New project for ethnic arts

CULTURAL diversity is the driving force behind a new project aimed at bringing ethnic communities into the arts and on to the stage.Way Black East has been launched by the New Wolsey Theatre in Ipswich to focus on the experiences of people of different cultures living in the east of England.

CULTURAL diversity is the driving force behind a new project aimed at bringing ethnic communities into the arts and on to the stage.

Way Black East has been launched by the New Wolsey Theatre in Ipswich to focus on the experiences of people of different cultures living in the east of England.

It will run for two years and, utilising their ideas, beliefs and values, will culminate in the creation of a new play.

It aims to give all those involved a forum in which to express the difficulties they face in maintaining their cultural heritage and identity and provide opportunities and skills to do it through performance and creative writing.

Project leader Mary Swan, associate director at the New Wolsey, said: "We're trying to create a commissioned piece that reflects culturally diverse communities.

"It will accurately reflect their experience of trying to hold on to their culture heritage and identity in a rural area, an area that isn't a big city.

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"This is a culturally diverse area and it's about time we started to celebrate that."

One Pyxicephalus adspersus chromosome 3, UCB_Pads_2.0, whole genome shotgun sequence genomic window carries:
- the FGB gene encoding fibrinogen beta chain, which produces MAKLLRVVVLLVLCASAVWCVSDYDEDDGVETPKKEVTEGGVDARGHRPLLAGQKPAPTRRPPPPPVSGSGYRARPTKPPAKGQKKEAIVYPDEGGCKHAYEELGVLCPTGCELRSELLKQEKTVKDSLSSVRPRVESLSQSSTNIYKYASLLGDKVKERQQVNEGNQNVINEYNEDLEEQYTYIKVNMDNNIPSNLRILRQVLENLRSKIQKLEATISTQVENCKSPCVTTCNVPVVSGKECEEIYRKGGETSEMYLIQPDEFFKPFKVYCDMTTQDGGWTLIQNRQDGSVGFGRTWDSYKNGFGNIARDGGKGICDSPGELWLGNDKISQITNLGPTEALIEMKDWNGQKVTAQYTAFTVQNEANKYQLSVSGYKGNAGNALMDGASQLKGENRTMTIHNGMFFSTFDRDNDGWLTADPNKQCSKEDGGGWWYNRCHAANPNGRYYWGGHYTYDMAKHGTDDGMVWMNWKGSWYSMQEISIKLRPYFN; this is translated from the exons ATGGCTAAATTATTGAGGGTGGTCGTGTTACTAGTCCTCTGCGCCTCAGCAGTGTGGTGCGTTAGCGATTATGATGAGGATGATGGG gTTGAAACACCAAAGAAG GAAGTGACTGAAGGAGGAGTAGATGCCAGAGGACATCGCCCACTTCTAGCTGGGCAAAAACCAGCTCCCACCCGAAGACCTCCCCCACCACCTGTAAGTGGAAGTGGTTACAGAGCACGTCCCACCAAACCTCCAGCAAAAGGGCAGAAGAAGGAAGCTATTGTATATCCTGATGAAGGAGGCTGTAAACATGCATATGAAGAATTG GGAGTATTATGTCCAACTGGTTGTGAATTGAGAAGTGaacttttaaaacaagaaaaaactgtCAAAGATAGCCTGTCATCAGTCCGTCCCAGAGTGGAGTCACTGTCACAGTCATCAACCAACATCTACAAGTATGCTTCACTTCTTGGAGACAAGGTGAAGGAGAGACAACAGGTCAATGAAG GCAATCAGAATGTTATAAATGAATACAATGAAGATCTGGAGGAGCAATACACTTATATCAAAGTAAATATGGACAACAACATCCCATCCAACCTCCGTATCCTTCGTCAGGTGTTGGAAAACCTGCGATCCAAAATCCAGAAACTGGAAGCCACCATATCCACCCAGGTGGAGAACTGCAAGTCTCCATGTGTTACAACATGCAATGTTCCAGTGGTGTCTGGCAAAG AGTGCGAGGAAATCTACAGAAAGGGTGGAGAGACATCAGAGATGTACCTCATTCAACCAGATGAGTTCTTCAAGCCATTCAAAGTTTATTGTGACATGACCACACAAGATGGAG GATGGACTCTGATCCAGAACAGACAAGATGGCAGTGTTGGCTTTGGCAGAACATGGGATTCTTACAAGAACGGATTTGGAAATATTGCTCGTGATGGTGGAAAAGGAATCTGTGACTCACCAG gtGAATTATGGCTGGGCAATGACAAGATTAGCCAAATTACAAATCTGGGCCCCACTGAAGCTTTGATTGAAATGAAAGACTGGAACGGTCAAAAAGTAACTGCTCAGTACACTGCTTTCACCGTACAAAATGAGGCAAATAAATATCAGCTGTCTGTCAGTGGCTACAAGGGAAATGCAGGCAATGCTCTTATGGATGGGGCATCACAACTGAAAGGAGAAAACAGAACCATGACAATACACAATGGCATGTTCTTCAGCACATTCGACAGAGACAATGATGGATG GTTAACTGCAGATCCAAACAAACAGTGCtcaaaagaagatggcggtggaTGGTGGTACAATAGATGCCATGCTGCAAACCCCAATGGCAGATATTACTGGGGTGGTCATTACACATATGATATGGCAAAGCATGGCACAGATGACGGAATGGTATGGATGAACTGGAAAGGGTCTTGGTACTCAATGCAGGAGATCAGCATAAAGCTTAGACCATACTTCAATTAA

Mary will be working alongside writer Dolly Dhingra, whose play Unsuitable Girls comes to the New Wolsey later this month. She has been commissioned to write the eventual Way Black East play.

Together they will run the first phase of free workshop sessions in writing and drama at host centres in Ipswich, at the Murrayside Community Centre and the Ipswich Caribbean Association, and two in Forest Heath. The first session will be at Murrayside Community Centre on April 22. The workshops will run on a drop-in basis so anyone interested will not face the pressure of having to attend every session.

Mary said: "They'll be really casual and fun. We want to create a fun environment for people to drop in and join us."

Phase two of Way Black East will take the project a step forward and, while the workshops will continue, nucleus groups will be formed to get involved in the creation of the commissioned play.

They will be directly involved in the research and development of the final piece, consulted at every step of the process.

Mary said: "Participants will be able to read drafts as they come in so we ensure the finished article is an accurate depiction and reflection of communities in the eastern region.

"We will always try to consult and inform these communities from the writing right up to production of the play. Even when the play is being produced these groups will be involved all the way through. They will have real ownership of the piece."

Throughout the project, Felix Cross, artistic director of theatre company Nitro, will act as advisor. He said: "Not only have we got a writer and a theatre and not only have we got people from the community, we've got people from that community who in turn come from different communities, all with different expectations."

n The first workshop session for Way Black East will be held at Murrayside Community Centre, Nacton Road, between 7pm and 8pm on April 22.

Anyone wishing to take part in the workshops can contact Mary Swan on 01473 295917, e-mail mswan@wolseytheatre.co.uk or simply turn up at the session.

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www.wolseytheatre.co.uk

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